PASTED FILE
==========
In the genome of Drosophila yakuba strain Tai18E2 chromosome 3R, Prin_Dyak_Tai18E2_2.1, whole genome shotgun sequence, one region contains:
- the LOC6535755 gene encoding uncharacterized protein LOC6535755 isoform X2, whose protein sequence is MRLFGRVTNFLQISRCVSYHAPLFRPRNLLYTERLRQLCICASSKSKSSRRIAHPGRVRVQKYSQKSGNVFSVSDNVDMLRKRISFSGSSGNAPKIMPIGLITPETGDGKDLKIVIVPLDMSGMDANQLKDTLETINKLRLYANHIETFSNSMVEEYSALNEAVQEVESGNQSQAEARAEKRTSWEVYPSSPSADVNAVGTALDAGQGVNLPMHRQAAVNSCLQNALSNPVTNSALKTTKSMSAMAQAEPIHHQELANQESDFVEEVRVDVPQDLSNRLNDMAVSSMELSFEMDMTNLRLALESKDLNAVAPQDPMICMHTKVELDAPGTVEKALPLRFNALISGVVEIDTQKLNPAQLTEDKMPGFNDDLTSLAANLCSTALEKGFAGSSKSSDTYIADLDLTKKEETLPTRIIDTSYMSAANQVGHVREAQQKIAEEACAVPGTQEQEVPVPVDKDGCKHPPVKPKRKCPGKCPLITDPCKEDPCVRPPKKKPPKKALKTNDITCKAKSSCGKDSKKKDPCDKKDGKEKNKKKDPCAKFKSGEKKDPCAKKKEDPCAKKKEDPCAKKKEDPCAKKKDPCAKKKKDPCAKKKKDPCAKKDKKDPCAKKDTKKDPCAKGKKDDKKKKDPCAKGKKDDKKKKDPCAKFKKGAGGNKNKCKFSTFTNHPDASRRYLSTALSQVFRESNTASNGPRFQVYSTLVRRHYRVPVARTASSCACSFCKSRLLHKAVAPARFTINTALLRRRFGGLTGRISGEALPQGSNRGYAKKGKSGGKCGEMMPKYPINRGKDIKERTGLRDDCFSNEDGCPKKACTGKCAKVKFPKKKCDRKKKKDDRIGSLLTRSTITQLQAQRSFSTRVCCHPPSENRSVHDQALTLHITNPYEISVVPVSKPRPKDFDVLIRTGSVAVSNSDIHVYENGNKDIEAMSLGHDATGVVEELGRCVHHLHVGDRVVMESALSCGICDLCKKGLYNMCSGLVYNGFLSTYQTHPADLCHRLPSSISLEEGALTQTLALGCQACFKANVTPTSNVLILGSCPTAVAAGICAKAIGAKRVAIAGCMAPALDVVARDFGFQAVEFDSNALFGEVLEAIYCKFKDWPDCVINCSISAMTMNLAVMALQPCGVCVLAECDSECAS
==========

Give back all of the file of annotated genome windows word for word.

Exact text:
In the genome of Drosophila yakuba strain Tai18E2 chromosome 3R, Prin_Dyak_Tai18E2_2.1, whole genome shotgun sequence, one region contains:
- the LOC6535755 gene encoding uncharacterized protein LOC6535755 isoform X2, whose protein sequence is MRLFGRVTNFLQISRCVSYHAPLFRPRNLLYTERLRQLCICASSKSKSSRRIAHPGRVRVQKYSQKSGNVFSVSDNVDMLRKRISFSGSSGNAPKIMPIGLITPETGDGKDLKIVIVPLDMSGMDANQLKDTLETINKLRLYANHIETFSNSMVEEYSALNEAVQEVESGNQSQAEARAEKRTSWEVYPSSPSADVNAVGTALDAGQGVNLPMHRQAAVNSCLQNALSNPVTNSALKTTKSMSAMAQAEPIHHQELANQESDFVEEVRVDVPQDLSNRLNDMAVSSMELSFEMDMTNLRLALESKDLNAVAPQDPMICMHTKVELDAPGTVEKALPLRFNALISGVVEIDTQKLNPAQLTEDKMPGFNDDLTSLAANLCSTALEKGFAGSSKSSDTYIADLDLTKKEETLPTRIIDTSYMSAANQVGHVREAQQKIAEEACAVPGTQEQEVPVPVDKDGCKHPPVKPKRKCPGKCPLITDPCKEDPCVRPPKKKPPKKALKTNDITCKAKSSCGKDSKKKDPCDKKDGKEKNKKKDPCAKFKSGEKKDPCAKKKEDPCAKKKEDPCAKKKEDPCAKKKDPCAKKKKDPCAKKKKDPCAKKDKKDPCAKKDTKKDPCAKGKKDDKKKKDPCAKGKKDDKKKKDPCAKFKKGAGGNKNKCKFSTFTNHPDASRRYLSTALSQVFRESNTASNGPRFQVYSTLVRRHYRVPVARTASSCACSFCKSRLLHKAVAPARFTINTALLRRRFGGLTGRISGEALPQGSNRGYAKKGKSGGKCGEMMPKYPINRGKDIKERTGLRDDCFSNEDGCPKKACTGKCAKVKFPKKKCDRKKKKDDRIGSLLTRSTITQLQAQRSFSTRVCCHPPSENRSVHDQALTLHITNPYEISVVPVSKPRPKDFDVLIRTGSVAVSNSDIHVYENGNKDIEAMSLGHDATGVVEELGRCVHHLHVGDRVVMESALSCGICDLCKKGLYNMCSGLVYNGFLSTYQTHPADLCHRLPSSISLEEGALTQTLALGCQACFKANVTPTSNVLILGSCPTAVAAGICAKAIGAKRVAIAGCMAPALDVVARDFGFQAVEFDSNALFGEVLEAIYCKFKDWPDCVINCSISAMTMNLAVMALQPCGVCVLAECDSECAS